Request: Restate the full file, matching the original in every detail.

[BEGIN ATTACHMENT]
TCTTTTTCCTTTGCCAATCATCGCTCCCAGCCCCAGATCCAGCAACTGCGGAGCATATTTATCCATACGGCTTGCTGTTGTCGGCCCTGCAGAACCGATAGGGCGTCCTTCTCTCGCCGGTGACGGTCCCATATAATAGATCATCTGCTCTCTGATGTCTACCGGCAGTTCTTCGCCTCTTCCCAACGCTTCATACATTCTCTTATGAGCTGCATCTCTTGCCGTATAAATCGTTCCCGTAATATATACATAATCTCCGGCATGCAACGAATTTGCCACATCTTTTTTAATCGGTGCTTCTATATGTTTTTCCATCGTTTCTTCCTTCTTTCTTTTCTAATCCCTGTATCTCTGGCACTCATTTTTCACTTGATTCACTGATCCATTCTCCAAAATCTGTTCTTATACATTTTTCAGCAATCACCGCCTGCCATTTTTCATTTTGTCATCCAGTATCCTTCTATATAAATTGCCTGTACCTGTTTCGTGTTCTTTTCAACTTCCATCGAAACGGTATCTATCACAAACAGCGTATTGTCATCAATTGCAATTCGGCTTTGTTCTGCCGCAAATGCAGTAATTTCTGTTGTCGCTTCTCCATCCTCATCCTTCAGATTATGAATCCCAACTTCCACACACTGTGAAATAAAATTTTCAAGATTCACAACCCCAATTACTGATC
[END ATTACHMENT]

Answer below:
TCTTTTTCCTTTGCCAATCATCGCTCCCAGCCCCAGATCCAGCAACTGCGGAGCATATTTATCCATACGGCTTGCTGTTGTCGGCCCTGCAGAACCGATAGGGCGTCCTTCTCTCGCCGGTGACGGTCCCATATAATAGATCATCTGCTCTCTGATGTCTACCGGCAGTTCTTCGCCTCTTCCCAACGCTTCATACATTCTCTTATGAGCTGCATCTCTTGCCGTATAAATCGTTCCCGTAATATATACATAATCTCCGGCATGCAACGAATTTGCCACATCTTTTTTAATCGGTGCTTCTATATGTTTTTCCATCGTTTCTTCCTTCTTTCTTTTCTAATCCCTGTATCTCTGGCACTCATTTTTCACTTGATTCACTGATCCATTCTCCAAAATCTGTTCTTATACATTTTTCAGCAATCACCGCCTGCCATTTTTCATTTTGTCATCCAGTATCCTTCTATATAAATTGCCTGTACCTGTTTCGTGTTCTTTTCAACTTCCATCGAAACGGTATCTATCACAAACAGCGTATTGTCATCAATTGCAATTCGGCTTTGTTCTGCCGCAAATGCAGTAATTTCTGTTGTCGCTTCTCCATCCTCATCCTTCAGATTATGAATCCCAACTTCCACACACTGTGAAATAAAATTTTCAAGATTCACAACCCCAATTACTGATC